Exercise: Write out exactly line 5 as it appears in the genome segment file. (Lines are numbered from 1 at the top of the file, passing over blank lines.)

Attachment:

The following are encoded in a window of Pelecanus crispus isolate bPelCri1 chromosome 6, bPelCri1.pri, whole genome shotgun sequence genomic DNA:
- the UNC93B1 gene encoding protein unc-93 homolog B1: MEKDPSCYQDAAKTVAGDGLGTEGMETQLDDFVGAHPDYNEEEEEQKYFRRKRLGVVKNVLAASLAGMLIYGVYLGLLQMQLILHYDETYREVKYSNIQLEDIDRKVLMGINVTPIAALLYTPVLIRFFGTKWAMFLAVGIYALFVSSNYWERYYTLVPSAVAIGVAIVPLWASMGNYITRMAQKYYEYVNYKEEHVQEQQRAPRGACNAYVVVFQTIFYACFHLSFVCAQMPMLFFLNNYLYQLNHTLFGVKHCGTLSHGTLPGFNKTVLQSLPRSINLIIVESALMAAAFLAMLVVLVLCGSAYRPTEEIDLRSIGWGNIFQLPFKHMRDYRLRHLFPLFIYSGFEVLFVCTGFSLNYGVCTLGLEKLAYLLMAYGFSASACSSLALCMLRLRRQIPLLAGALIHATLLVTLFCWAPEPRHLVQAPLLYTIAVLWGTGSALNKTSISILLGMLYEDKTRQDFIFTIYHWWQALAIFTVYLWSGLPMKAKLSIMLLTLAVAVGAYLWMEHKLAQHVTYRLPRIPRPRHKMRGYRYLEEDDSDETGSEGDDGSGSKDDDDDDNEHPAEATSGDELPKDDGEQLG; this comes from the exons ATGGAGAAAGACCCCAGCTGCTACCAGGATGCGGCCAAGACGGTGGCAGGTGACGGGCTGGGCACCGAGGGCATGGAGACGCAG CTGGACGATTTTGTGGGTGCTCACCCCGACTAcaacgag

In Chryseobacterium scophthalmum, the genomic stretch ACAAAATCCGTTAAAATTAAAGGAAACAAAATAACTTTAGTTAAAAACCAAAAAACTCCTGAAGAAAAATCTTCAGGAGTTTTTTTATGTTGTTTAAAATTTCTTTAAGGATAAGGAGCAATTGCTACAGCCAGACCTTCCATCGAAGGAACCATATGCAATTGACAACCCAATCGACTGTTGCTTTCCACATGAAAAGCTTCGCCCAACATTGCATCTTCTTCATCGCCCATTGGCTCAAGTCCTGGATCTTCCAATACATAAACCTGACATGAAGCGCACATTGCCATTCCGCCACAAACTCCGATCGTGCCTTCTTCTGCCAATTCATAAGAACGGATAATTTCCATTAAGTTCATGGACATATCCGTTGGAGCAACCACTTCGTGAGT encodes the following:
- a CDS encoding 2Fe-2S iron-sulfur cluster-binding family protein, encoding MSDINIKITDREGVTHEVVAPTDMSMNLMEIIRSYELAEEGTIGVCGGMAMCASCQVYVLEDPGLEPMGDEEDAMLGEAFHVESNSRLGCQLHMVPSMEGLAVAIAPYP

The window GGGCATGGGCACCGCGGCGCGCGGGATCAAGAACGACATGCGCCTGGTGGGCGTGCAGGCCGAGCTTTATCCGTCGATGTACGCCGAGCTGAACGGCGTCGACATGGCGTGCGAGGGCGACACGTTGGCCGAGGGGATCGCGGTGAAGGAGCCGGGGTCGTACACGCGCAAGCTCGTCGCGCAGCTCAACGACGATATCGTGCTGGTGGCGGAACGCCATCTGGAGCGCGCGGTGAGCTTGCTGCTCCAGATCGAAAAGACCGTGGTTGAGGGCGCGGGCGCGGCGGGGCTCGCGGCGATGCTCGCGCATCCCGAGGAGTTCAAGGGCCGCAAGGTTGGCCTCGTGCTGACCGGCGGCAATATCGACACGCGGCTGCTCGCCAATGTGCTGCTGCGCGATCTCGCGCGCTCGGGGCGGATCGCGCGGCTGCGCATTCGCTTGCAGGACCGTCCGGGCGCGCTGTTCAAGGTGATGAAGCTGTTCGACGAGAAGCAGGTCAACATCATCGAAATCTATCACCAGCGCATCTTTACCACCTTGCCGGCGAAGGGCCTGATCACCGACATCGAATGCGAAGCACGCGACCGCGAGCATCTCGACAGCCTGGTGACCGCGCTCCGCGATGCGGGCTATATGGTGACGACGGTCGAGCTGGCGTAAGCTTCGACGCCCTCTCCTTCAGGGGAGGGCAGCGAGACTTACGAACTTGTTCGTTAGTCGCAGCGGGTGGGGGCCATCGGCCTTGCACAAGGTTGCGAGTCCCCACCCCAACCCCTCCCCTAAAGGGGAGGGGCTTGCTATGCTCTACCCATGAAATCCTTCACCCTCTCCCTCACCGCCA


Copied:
The window GGGCATGGGCACCGCGGCGCGCGGGATCAAGAACGACATGCGCCTGGTGGGCGTGCAGGCCGAGCTTTATCCGTCGATGTACGCCGAGCTGAACGGCGTCGACATGGCGTGCGAGGGCGACACGTTGGCCGAGGGGATCGCGGTGAAGGAGCCGGGGTCGTACACGCGCAAGCTCGTCGCGCAGCTCAACGACGATATCGTGCTGGTGGCGGAACGCCATCTGGAGCGCGCGGTGAGCTTGCTGCTCCAGATCGAAAAGACCGTGGTTGAGGGCGCGGGCGCGGCGGGGCTCGCGGCGATGCTCGCGCATCCCGAGGAGTTCAAGGGCCGCAAGGTTGGCCTCGTGCTGACCGGCGGCAATATCGACACGCGGCTGCTCGCCAATGTGCTGCTGCGCGATCTCGCGCGCTCGGGGCGGATCGCGCGGCTGCGCATTCGCTTGCAGGACCGTCCGGGCGCGCTGTTCAAGGTGATGAAGCTGTTCGACGAGAAGCAGGTCAACATCATCGAAATCTATCACCAGCGCATCTTTACCACCTTGCCGGCGAAGGGCCTGATCACCGACATCGAATGCGAAGCACGCGACCGCGAGCATCTCGACAGCCTGGTGACCGCGCTCCGCGATGCGGGCTATATGGTGACGACGGTCGAGCTGGCGTAAGCTTCGACGCCCTCTCCTTCAGGGGAGGGCAGCGAGACTTACGAACTTGTTCGTTAGTCGCAGCGGGTGGGGGCCATCGGCCTTGCACAAGGTTGCGAGTCCCCACCCCAACCCCTCCCCTAAAGGGGAGGGGCTTGCTATGCTCTACCCATGAAATCCTTCACCCTCTCCCTCACCGCCA